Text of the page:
Pressemitteilung BoxID: 234848 (Cytori Therapeutics, Inc.)
  • Cytori Therapeutics, Inc.
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First Patient Treated in Adipose Stem & Regenerative Cell Study for Stress Urinary Incontinence

(PresseBox) (Nagoya, Japan, ) Cytori (NASDAQ: CYTX) announced that the first patient was enrolled in an investigator-initiated safety and feasibility study using adipose-derived stem and regenerative cells to treat stress urinary incontinence. The 10-patient study is being conducted independently by Nagoya University Hospital in Japan. Cytori's Celution(R) 800 System is being used to process and extract the patients' own adipose tissue-derived stem and regenerative cells at the time of surgery.

"The Celution System is uniquely able to provide real-time access to clinical grade stem and regenerative cells to meet the growing demand Cytori is seeing from physicians seeking regenerative medicine-based treatments," said Seijiro Shirahama, President, Cytori Asia Pacific. "As a result, hospitals are increasingly interested in a Celution purchase to fill this need in the marketplace. This demand is partially reflected in the seven investigator-initiated clinical studies taking place in Japan which use the Celution System."

As part of the study, stem cells were injected intra-muscularly into the sphincter as well as in combination with a measured volume of the patient's own fat tissue to create a bulking agent to support the urethra. The study will evaluate safety, functional endpoints including intraurethral pressure and leak point pressure, as well as subjective assessments of patient and physician satisfaction. Current treatments include use of collagen as a bulking agent to provide pressure against and support the urethra.

"There are a growing number of scientific publications that show adipose derived stem and regenerative cells can ameliorate urinary incontinence," said Momokazu Gotoh, M.D., Ph.D., Professor and Chairman, Department of Urology, Nagoya University Graduate School of Medicine. "Celution is the only feasible way to derive the cells in a clinically practical manner. This first case could not have gone better and the Celution System performed flawlessly."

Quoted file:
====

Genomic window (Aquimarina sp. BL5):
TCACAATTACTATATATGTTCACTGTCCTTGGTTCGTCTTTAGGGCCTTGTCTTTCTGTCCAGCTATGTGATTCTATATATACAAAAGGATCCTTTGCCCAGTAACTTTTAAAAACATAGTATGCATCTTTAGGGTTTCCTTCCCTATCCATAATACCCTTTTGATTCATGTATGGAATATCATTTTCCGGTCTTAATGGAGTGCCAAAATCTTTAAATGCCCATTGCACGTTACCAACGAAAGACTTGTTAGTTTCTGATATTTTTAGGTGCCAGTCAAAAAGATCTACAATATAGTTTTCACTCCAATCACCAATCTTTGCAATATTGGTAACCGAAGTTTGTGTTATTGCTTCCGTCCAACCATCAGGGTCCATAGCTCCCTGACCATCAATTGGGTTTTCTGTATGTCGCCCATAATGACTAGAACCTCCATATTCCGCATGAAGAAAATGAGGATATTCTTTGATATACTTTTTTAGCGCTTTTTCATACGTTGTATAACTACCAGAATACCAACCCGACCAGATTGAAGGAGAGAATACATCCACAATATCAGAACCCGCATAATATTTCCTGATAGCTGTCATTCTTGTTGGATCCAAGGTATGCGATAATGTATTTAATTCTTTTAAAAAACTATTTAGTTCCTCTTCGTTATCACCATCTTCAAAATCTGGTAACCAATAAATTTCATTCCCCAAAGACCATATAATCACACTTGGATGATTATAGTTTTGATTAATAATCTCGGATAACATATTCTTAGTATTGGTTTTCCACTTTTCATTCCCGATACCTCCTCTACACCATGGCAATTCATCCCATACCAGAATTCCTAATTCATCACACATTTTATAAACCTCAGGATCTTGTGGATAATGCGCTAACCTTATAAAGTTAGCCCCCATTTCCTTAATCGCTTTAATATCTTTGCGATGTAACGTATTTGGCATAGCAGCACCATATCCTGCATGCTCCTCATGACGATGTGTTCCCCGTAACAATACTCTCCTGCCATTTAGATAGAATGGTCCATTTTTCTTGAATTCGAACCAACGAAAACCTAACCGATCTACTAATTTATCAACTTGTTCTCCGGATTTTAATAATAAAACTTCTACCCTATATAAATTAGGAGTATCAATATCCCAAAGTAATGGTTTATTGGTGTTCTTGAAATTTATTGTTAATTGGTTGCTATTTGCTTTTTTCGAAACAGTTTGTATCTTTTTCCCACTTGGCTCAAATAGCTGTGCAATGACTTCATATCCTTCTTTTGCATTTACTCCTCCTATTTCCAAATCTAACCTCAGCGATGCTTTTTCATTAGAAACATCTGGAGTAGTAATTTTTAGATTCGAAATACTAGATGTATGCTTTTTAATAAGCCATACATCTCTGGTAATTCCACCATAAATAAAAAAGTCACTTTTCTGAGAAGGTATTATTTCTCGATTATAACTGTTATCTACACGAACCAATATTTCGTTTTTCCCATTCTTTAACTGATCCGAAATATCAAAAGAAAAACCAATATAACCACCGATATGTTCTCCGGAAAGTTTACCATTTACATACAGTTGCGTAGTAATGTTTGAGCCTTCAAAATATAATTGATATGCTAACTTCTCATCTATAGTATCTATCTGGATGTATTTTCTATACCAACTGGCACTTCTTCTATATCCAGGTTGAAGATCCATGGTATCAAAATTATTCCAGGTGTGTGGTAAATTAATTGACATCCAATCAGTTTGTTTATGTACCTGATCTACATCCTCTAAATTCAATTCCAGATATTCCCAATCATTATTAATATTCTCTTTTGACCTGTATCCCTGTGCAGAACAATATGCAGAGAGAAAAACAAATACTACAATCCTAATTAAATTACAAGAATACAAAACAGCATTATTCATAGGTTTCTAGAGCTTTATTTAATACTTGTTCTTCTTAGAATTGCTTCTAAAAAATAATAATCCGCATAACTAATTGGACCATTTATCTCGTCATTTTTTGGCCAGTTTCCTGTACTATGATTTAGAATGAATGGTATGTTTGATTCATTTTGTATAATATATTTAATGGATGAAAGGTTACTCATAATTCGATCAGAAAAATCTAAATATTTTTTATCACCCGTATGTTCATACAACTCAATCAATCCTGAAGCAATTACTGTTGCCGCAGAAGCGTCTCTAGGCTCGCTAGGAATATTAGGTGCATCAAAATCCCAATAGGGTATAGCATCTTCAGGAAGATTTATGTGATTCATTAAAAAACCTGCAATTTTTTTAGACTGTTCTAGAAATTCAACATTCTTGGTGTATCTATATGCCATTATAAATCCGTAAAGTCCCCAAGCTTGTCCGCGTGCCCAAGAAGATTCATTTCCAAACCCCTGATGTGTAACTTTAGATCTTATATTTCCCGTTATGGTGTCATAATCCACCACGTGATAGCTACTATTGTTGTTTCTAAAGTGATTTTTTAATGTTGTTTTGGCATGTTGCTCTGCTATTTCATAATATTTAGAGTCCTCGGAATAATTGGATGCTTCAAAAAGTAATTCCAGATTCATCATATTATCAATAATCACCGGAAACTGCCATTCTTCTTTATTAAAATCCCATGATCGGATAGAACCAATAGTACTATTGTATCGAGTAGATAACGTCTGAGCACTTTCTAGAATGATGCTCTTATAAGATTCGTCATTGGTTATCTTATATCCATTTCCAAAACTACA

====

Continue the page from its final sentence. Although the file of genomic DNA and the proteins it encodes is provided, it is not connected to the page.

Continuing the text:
Stress urinary incontinence can have a significant impact on a patient's quality of life, resulting in involuntary release of urine due a weakened urethral sphincter. The condition is more common in women and often comes about following child birth or menopause. It is estimated that approximately 9 million people in Japan, and more than 13 million women in the U.S., are affected by stress urinary incontinence.

Cautionary Statement Regarding Forward-Looking Statements

This press release includes forward-looking statements regarding events, trends and business prospects, which may affect our future operating results and financial position. Such statements are subject to risks and uncertainties that could cause our actual results and financial position to differ materially. Some of these risks and uncertainties include our history of operating losses, the need for further financing, regulatory uncertainties regarding the collection and results of, clinical data, dependence on third party performance, and other risks and uncertainties described under the "Risk Factors" in Cytori's Securities and Exchange Commission Filings. We assume no responsibility to update or revise any forward-looking statements to reflect events, trends or circumstances after the date they are made.

Cytori Therapeutics, Inc.

Cytori's (NASDAQ: CYTX) goal is to be the global leader in regenerative medicine. The company is dedicated to providing patients with new options for reconstructive surgery, developing treatments for cardiovascular disease, and banking patients' adult stem and regenerative cells. The Celution(R) 800 System is being introduced in Europe into the reconstructive surgery market while the Celution(R) 900 System is being commercialized globally for cryopreserving a patient's own stem and regenerative cells. Clinical trials are ongoing in cardiovascular disease and planned for spinal disc degeneration, gastrointestinal disorders, and other unmet medical needs.